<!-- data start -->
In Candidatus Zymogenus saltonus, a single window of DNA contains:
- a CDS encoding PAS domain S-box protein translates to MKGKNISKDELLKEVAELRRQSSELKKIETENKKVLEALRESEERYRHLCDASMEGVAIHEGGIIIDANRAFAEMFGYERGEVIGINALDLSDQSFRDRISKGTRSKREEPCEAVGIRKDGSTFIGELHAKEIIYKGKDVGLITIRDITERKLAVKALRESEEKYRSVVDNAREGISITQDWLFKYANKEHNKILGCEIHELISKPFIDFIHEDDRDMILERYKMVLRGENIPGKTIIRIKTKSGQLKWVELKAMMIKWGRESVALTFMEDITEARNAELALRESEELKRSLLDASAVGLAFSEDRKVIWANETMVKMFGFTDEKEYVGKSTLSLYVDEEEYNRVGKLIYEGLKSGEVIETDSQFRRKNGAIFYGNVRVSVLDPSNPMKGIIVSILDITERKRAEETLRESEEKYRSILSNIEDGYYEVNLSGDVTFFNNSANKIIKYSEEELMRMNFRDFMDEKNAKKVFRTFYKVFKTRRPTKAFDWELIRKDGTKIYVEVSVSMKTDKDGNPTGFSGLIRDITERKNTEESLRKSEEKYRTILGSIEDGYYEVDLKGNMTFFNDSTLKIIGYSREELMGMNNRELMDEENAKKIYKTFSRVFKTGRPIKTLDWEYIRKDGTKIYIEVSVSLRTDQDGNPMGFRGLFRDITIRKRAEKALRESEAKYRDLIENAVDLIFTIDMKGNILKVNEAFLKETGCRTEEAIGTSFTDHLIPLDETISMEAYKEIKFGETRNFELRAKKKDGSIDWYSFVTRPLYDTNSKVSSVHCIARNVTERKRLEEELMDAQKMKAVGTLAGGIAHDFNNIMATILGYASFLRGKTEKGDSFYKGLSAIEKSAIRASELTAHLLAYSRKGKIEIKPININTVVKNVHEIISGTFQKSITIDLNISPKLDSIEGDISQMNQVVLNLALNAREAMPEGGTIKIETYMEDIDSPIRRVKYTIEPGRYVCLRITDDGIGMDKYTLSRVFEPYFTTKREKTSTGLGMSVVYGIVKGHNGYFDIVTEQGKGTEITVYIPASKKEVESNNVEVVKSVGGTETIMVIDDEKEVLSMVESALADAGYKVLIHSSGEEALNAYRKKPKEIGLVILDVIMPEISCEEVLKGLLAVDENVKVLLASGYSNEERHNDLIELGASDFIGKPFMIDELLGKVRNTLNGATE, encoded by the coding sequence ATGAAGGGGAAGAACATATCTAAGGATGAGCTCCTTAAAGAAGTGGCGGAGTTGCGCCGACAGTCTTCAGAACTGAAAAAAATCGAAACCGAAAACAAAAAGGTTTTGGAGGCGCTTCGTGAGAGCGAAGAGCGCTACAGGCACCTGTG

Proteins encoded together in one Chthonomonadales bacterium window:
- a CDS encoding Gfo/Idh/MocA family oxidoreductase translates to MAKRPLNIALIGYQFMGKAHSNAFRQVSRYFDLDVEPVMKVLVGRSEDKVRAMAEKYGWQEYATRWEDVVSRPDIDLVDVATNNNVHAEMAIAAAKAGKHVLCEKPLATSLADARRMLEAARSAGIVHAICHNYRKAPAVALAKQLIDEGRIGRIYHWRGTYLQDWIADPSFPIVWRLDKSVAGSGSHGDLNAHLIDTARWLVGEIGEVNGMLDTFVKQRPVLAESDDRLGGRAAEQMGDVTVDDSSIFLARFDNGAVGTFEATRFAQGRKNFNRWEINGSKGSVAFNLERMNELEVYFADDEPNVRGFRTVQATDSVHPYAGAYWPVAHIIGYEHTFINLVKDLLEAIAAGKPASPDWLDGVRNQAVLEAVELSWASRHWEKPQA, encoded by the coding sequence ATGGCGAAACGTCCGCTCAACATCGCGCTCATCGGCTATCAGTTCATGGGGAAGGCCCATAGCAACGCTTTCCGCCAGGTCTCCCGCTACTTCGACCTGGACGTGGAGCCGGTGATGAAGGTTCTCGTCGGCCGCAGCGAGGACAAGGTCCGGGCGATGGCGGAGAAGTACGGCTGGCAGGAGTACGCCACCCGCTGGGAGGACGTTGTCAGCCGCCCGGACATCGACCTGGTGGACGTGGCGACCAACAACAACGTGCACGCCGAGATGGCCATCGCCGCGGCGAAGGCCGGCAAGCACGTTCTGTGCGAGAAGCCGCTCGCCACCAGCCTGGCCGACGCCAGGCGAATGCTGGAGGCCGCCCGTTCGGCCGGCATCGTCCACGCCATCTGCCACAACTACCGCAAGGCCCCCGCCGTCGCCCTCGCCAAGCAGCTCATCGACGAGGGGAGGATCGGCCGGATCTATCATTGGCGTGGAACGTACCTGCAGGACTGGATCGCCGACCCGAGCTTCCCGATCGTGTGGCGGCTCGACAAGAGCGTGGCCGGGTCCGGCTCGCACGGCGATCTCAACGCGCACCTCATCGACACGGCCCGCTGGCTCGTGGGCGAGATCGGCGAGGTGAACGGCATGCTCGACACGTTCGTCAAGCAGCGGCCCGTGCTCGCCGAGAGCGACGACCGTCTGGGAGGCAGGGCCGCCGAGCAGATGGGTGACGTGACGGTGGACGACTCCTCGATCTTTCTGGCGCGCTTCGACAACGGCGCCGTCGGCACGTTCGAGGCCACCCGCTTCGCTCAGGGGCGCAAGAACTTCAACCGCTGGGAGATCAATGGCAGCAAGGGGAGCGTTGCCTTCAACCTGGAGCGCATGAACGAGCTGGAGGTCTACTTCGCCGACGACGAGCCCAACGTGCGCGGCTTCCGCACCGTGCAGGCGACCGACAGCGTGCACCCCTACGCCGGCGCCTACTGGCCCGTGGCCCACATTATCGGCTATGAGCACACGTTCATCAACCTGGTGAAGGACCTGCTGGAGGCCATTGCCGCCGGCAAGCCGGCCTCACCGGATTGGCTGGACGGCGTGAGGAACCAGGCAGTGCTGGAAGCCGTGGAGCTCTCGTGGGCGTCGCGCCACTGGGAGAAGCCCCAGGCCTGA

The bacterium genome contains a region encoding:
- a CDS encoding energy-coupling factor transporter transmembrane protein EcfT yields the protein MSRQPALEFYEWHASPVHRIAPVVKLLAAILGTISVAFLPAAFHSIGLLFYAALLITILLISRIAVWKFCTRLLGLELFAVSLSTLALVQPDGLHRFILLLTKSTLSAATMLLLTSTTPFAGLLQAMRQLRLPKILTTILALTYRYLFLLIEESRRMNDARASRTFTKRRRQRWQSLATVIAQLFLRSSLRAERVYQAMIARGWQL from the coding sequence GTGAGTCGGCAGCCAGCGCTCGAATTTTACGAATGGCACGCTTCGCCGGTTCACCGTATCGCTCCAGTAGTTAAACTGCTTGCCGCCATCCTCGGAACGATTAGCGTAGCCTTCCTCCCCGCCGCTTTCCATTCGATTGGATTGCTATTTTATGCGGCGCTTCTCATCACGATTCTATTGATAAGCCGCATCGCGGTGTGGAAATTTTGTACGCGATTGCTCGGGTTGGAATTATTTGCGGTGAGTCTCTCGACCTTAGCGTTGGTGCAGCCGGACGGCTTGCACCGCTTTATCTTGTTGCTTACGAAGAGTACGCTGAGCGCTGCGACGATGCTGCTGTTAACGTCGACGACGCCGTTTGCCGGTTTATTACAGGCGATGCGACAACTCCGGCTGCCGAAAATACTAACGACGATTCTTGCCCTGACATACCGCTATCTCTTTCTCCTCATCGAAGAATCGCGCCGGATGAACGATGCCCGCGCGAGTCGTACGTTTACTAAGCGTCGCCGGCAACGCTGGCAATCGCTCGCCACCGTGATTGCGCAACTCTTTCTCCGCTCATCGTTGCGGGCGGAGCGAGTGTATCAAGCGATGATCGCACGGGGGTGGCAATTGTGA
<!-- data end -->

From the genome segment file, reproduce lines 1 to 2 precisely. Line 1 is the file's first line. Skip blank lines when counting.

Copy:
In Candidatus Zymogenus saltonus, a single window of DNA contains:
- a CDS encoding PAS domain S-box protein translates to MKGKNISKDELLKEVAELRRQSSELKKIETENKKVLEALRESEERYRHLCDASMEGVAIHEGGIIIDANRAFAEMFGYERGEVIGINALDLSDQSFRDRISKGTRSKREEPCEAVGIRKDGSTFIGELHAKEIIYKGKDVGLITIRDITERKLAVKALRESEEKYRSVVDNAREGISITQDWLFKYANKEHNKILGCEIHELISKPFIDFIHEDDRDMILERYKMVLRGENIPGKTIIRIKTKSGQLKWVELKAMMIKWGRESVALTFMEDITEARNAELALRESEELKRSLLDASAVGLAFSEDRKVIWANETMVKMFGFTDEKEYVGKSTLSLYVDEEEYNRVGKLIYEGLKSGEVIETDSQFRRKNGAIFYGNVRVSVLDPSNPMKGIIVSILDITERKRAEETLRESEEKYRSILSNIEDGYYEVNLSGDVTFFNNSANKIIKYSEEELMRMNFRDFMDEKNAKKVFRTFYKVFKTRRPTKAFDWELIRKDGTKIYVEVSVSMKTDKDGNPTGFSGLIRDITERKNTEESLRKSEEKYRTILGSIEDGYYEVDLKGNMTFFNDSTLKIIGYSREELMGMNNRELMDEENAKKIYKTFSRVFKTGRPIKTLDWEYIRKDGTKIYIEVSVSLRTDQDGNPMGFRGLFRDITIRKRAEKALRESEAKYRDLIENAVDLIFTIDMKGNILKVNEAFLKETGCRTEEAIGTSFTDHLIPLDETISMEAYKEIKFGETRNFELRAKKKDGSIDWYSFVTRPLYDTNSKVSSVHCIARNVTERKRLEEELMDAQKMKAVGTLAGGIAHDFNNIMATILGYASFLRGKTEKGDSFYKGLSAIEKSAIRASELTAHLLAYSRKGKIEIKPININTVVKNVHEIISGTFQKSITIDLNISPKLDSIEGDISQMNQVVLNLALNAREAMPEGGTIKIETYMEDIDSPIRRVKYTIEPGRYVCLRITDDGIGMDKYTLSRVFEPYFTTKREKTSTGLGMSVVYGIVKGHNGYFDIVTEQGKGTEITVYIPASKKEVESNNVEVVKSVGGTETIMVIDDEKEVLSMVESALADAGYKVLIHSSGEEALNAYRKKPKEIGLVILDVIMPEISCEEVLKGLLAVDENVKVLLASGYSNEERHNDLIELGASDFIGKPFMIDELLGKVRNTLNGATE, encoded by the coding sequence ATGAAGGGGAAGAACATATCTAAGGATGAGCTCCTTAAAGAAGTGGCGGAGTTGCGCCGACAGTCTTCAGAACTGAAAAAAATCGAAACCGAAAACAAAAAGGTTTTGGAGGCGCTTCGTGAGAGCGAAGAGCGCTACAGGCACCTGTG